Erythema nodosum in Child
The eruption persists for 3-6 weeks and spontaneously regresses without ulceration, scarring, or atrophy.
EN occurs in boys and girls in equal proportions before puberty (it rarely occurs before age 2); however, after puberty, females are more frequently affected, as in the adult population. Recurrences with reappearance of the precipitating factors are reported.
More commonly associated infections:
- Streptococcus infection, especially pharyngitis
- Upper respiratory viruses (Epstein-Barr virus [EBV])
- Mycobacteria (tuberculosis [TB] and atypical)
- Coccidioidomycosis in endemic areas
- Yersinia, Shigella, Campylobacter, Salmonella sp. gastroenteritis
- Cat-scratch disease, Chlamydia, syphilis, pertussis, leprosy, and numerous other bacterial infections
- Hepatitis B, human immunodeficiency virus (HIV)
- Blastomycosis, histoplasmosis, sporotrichosis, Giardia
- Inflammatory bowel disease
- Behçet disease
- Oral contraceptives, sulfonamides, penicillins, cephalosporins, macrolide antibiotics
L52 – Erythema nodosum
32861005 – Erythema nodosum
- Primary infectious panniculitis (see panniculitis) occurs through septic seeding or direct inoculation of a variety of infectious organisms. Tissue culture and polymerase chain reaction (PCR) aids in diagnosis.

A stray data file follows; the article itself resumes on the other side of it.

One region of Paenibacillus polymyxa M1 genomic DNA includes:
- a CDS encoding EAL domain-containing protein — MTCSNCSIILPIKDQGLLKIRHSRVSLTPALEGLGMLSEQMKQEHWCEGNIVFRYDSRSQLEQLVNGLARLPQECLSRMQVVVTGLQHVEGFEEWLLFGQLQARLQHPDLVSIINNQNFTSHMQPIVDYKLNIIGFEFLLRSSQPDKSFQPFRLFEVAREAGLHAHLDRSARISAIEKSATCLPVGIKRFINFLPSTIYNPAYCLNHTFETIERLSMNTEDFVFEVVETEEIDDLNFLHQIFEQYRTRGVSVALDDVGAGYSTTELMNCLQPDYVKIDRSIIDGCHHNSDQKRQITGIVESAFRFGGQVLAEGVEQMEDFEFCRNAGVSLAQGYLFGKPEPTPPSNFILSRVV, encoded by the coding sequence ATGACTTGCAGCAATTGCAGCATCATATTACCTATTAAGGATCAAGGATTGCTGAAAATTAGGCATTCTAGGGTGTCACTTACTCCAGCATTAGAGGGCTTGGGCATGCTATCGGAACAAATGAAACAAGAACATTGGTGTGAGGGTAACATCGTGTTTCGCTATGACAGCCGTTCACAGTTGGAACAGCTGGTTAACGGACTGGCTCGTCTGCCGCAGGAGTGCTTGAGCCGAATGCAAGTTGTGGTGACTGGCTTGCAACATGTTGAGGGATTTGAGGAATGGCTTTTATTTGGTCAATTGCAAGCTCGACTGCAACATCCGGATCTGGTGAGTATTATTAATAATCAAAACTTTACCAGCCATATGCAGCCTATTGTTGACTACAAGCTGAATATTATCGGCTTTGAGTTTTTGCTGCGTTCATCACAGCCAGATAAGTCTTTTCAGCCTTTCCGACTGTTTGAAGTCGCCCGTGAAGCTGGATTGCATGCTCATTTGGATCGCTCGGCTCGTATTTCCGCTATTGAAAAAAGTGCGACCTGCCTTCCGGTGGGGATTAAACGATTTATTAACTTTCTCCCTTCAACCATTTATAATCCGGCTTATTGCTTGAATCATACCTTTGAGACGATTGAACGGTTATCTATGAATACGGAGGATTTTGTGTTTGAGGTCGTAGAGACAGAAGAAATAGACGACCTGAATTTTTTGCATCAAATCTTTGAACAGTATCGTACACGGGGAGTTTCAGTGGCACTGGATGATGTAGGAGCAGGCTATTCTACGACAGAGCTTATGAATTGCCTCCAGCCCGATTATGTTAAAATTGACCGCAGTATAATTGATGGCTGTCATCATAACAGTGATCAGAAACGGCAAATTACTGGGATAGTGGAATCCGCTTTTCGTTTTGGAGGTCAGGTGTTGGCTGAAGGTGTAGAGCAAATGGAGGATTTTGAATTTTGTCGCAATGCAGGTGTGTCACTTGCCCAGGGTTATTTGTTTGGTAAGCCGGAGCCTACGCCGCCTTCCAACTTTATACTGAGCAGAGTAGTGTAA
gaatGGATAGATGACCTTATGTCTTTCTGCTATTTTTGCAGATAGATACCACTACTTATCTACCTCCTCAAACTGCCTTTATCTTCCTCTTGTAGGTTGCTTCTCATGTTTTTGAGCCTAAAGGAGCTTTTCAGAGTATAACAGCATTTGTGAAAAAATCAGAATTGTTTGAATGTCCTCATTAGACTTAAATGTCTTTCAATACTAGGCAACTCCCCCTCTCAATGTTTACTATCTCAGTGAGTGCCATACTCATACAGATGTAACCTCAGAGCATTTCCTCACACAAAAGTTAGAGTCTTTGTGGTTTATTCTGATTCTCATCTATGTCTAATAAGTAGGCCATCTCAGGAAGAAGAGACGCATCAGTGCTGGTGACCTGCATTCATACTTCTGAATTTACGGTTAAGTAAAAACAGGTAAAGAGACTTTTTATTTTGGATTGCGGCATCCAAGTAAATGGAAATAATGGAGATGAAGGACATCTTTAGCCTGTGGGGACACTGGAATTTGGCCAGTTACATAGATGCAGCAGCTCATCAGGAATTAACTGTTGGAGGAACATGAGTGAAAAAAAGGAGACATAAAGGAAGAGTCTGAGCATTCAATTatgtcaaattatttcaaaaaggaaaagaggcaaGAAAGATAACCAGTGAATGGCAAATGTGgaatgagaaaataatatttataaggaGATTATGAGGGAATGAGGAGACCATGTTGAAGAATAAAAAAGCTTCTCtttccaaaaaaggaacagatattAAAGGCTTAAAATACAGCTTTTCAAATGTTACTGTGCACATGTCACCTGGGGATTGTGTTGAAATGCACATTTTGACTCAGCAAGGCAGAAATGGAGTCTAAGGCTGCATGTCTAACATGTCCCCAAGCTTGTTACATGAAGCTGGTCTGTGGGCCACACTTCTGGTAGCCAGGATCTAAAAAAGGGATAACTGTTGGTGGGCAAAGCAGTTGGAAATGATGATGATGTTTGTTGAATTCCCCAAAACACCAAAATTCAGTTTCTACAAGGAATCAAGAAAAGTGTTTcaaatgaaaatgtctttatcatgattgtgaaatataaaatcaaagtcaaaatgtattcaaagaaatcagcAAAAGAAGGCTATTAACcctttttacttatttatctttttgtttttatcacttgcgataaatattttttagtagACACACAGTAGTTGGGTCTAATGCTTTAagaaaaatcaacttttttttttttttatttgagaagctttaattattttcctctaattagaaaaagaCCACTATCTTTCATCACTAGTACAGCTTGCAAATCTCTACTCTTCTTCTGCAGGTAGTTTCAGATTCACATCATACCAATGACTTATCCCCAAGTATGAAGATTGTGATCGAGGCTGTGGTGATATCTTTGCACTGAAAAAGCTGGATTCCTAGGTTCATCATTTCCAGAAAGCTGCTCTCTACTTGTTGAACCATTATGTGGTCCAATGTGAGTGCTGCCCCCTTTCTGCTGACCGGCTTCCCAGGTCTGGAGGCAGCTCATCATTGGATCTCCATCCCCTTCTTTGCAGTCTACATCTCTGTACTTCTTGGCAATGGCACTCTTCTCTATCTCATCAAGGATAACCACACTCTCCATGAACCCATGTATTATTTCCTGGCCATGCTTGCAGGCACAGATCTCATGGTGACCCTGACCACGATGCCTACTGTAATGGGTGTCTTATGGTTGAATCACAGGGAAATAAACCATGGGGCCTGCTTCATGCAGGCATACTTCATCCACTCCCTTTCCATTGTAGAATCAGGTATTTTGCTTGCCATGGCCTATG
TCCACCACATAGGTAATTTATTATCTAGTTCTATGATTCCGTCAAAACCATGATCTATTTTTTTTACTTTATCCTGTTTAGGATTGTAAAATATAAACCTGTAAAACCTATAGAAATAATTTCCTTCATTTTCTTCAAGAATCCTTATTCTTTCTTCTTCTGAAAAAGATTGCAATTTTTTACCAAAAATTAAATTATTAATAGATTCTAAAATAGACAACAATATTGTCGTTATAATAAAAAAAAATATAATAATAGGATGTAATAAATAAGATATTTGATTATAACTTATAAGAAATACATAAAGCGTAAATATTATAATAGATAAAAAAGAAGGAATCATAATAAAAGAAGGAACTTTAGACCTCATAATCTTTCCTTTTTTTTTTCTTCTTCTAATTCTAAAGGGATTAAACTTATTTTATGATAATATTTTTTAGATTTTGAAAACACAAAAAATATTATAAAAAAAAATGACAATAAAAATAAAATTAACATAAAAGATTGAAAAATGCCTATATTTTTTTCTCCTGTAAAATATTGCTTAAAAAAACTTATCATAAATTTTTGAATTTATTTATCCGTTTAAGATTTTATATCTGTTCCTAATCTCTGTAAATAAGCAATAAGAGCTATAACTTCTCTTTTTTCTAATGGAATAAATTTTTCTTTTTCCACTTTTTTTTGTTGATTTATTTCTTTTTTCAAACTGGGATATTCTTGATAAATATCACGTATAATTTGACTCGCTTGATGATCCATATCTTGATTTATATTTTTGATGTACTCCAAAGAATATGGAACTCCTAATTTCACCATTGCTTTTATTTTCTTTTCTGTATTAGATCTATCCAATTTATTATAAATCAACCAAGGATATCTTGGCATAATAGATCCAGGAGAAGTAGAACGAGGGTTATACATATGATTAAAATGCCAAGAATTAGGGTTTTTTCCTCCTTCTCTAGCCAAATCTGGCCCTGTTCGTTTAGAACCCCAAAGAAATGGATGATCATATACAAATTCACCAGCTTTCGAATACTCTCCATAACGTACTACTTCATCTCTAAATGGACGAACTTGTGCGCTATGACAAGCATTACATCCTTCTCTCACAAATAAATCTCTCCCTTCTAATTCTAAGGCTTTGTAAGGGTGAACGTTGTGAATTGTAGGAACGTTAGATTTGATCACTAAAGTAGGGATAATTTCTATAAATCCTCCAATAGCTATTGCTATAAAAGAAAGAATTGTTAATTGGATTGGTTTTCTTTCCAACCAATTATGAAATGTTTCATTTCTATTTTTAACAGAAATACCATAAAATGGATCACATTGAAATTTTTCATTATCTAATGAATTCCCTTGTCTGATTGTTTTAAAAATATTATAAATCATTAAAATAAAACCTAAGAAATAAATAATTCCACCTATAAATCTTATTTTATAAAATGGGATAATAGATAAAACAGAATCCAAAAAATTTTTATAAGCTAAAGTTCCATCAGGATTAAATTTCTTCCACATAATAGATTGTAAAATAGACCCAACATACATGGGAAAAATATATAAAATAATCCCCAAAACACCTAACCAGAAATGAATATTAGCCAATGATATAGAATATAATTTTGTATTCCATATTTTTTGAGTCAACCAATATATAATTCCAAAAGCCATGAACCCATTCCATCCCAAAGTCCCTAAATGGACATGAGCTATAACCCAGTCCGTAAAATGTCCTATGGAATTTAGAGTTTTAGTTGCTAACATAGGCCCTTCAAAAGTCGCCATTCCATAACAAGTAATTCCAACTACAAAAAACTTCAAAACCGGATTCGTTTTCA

- Subacute migratory panniculitis is often more focal, painless, and unilateral.
- Nodular vasculitis / erythema induratum is typically on the posterior calves and associated with pulmonary tuberculosis.
- Pancreatic panniculitis favors the lower legs but is often ulcerated.
- Lupus panniculitis favors the face and upper trunk. Most cases are not associated with systemic lupus erythematosus.
- Panniculitis of dermatomyositis (abdomen, thighs, arms) is rare but may be the first manifestation of juvenile dermatomyositis.
- Granulomatous panniculitis is a manifestation of subcutaneous granuloma annulare or sarcoidosis.
- Post-steroid panniculitis is rare but exclusive to children. Occurs 1-10 days following withdrawal of systemic corticosteroids. May ulcerate and scar.
- Cold panniculitis typically presents on the cheeks ("popsicle panniculitis") but may occur on any body site exposed to cold temperatures. Lateral thigh involvement of horseback riders has been described.
- Injections, including iatrogenic and factitial.
- Alpha-1 antitrypsin deficiency panniculitis is extremely rare in children but has been reported as an initial manifestation of the disease. Lesions frequently ulcerate.